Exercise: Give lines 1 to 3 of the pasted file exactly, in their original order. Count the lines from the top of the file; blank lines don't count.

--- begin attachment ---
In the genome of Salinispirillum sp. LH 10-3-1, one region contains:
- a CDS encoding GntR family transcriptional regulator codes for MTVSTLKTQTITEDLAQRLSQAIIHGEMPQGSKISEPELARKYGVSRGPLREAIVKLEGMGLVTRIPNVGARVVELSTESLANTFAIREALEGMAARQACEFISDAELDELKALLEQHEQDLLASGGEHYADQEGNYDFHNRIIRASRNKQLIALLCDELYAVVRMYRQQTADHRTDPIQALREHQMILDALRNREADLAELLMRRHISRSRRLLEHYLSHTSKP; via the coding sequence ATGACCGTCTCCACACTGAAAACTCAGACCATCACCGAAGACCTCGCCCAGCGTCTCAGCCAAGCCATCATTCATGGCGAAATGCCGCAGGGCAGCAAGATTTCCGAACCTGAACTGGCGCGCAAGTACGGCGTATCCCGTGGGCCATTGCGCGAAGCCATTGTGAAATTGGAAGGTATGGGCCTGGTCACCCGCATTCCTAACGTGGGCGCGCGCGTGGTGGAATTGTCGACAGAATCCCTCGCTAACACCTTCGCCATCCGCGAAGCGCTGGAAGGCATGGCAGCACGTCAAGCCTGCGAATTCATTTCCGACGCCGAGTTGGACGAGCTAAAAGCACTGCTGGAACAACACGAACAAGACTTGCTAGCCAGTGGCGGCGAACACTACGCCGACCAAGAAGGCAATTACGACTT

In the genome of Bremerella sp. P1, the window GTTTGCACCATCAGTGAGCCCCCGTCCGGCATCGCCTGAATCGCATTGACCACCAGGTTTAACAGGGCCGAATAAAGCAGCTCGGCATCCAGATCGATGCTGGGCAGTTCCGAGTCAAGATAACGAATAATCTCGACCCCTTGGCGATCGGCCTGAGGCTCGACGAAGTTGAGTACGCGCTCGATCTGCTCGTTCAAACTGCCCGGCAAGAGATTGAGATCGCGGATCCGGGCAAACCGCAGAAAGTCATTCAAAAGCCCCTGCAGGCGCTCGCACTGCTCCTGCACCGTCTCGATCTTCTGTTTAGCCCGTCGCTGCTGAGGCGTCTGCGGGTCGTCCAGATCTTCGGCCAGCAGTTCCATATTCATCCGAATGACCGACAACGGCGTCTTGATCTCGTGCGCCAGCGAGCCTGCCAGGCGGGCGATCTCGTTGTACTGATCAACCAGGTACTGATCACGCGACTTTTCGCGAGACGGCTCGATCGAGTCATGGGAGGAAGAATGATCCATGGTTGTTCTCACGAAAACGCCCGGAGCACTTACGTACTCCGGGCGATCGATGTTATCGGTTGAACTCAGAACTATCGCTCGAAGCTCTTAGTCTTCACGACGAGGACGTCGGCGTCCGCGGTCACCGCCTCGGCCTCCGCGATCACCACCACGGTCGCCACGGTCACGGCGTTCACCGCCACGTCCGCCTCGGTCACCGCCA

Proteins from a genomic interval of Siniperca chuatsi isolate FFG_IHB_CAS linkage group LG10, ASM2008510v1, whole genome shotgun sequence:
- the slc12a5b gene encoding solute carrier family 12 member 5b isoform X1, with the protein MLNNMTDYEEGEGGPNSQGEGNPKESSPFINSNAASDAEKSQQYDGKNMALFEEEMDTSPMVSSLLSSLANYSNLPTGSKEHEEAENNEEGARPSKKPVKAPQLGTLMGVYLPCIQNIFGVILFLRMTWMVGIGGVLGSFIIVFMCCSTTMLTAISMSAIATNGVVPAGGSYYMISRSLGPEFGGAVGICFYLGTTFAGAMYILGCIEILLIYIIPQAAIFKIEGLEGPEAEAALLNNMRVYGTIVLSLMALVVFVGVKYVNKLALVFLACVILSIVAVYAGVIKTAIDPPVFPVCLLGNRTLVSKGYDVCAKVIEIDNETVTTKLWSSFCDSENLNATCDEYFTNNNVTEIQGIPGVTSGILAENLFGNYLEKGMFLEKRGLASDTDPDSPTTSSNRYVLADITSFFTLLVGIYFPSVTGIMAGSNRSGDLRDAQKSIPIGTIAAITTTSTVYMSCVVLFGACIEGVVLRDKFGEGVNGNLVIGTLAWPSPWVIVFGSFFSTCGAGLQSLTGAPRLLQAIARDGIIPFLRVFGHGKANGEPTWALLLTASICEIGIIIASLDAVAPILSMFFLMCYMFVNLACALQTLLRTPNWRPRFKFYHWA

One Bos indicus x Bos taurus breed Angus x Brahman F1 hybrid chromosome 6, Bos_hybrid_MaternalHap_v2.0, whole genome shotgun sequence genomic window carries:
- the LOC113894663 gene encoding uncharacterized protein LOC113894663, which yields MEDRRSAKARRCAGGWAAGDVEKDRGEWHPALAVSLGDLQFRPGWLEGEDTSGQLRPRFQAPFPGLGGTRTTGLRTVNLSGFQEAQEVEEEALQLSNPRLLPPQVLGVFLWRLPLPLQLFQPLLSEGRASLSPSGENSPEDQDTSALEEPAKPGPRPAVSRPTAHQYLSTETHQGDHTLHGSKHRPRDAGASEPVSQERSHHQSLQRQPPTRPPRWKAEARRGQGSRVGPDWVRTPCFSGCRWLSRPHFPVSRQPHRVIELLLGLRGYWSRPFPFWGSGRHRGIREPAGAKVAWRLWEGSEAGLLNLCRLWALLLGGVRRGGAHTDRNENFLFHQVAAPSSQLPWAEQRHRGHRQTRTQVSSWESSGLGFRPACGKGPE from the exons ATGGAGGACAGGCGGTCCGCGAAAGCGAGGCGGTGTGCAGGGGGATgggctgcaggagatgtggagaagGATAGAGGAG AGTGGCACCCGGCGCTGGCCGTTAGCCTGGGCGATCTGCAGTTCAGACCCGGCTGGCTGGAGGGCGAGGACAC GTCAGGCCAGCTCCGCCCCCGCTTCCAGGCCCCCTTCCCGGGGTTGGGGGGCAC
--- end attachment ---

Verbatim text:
In the genome of Salinispirillum sp. LH 10-3-1, one region contains:
- a CDS encoding GntR family transcriptional regulator codes for MTVSTLKTQTITEDLAQRLSQAIIHGEMPQGSKISEPELARKYGVSRGPLREAIVKLEGMGLVTRIPNVGARVVELSTESLANTFAIREALEGMAARQACEFISDAELDELKALLEQHEQDLLASGGEHYADQEGNYDFHNRIIRASRNKQLIALLCDELYAVVRMYRQQTADHRTDPIQALREHQMILDALRNREADLAELLMRRHISRSRRLLEHYLSHTSKP; via the coding sequence ATGACCGTCTCCACACTGAAAACTCAGACCATCACCGAAGACCTCGCCCAGCGTCTCAGCCAAGCCATCATTCATGGCGAAATGCCGCAGGGCAGCAAGATTTCCGAACCTGAACTGGCGCGCAAGTACGGCGTATCCCGTGGGCCATTGCGCGAAGCCATTGTGAAATTGGAAGGTATGGGCCTGGTCACCCGCATTCCTAACGTGGGCGCGCGCGTGGTGGAATTGTCGACAGAATCCCTCGCTAACACCTTCGCCATCCGCGAAGCGCTGGAAGGCATGGCAGCACGTCAAGCCTGCGAATTCATTTCCGACGCCGAGTTGGACGAGCTAAAAGCACTGCTGGAACAACACGAACAAGACTTGCTAGCCAGTGGCGGCGAACACTACGCCGACCAAGAAGGCAATTACGACTT

In the genome of Bremerella sp. P1, the window GTTTGCACCATCAGTGAGCCCCCGTCCGGCATCGCCTGAATCGCATTGACCACCAGGTTTAACAGGGCCGAATAAAGCAGCTCGGCATCCAGATCGATGCTGGGCAGTTCCGAGTCAAGATAACGAATAATCTCGACCCCTTGGCGATCGGCCTGAGGCTCGACGAAGTTGAGTACGCGCTCGATCTGCTCGTTCAAACTGCCCGGCAAGAGATTGAGATCGCGGATCCGGGCAAACCGCAGAAAGTCATTCAAAAGCCCCTGCAGGCGCTCGCACTGCTCCTGCACCGTCTCGATCTTCTGTTTAGCCCGTCGCTGCTGAGGCGTCTGCGGGTCGTCCAGATCTTCGGCCAGCAGTTCCATATTCATCCGAATGACCGACAACGGCGTCTTGATCTCGTGCGCCAGCGAGCCTGCCAGGCGGGCGATCTCGTTGTACTGATCAACCAGGTACTGATCACGCGACTTTTCGCGAGACGGCTCGATCGAGTCATGGGAGGAAGAATGATCCATGGTTGTTCTCACGAAAACGCCCGGAGCACTTACGTACTCCGGGCGATCGATGTTATCGGTTGAACTCAGAACTATCGCTCGAAGCTCTTAGTCTTCACGACGAGGACGTCGGCGTCCGCGGTCACCGCCTCGGCCTCCGCGATCACCACCACGGTCGCCACGGTCACGGCGTTCACCGCCACGTCCGCCTCGGTCACCGCCA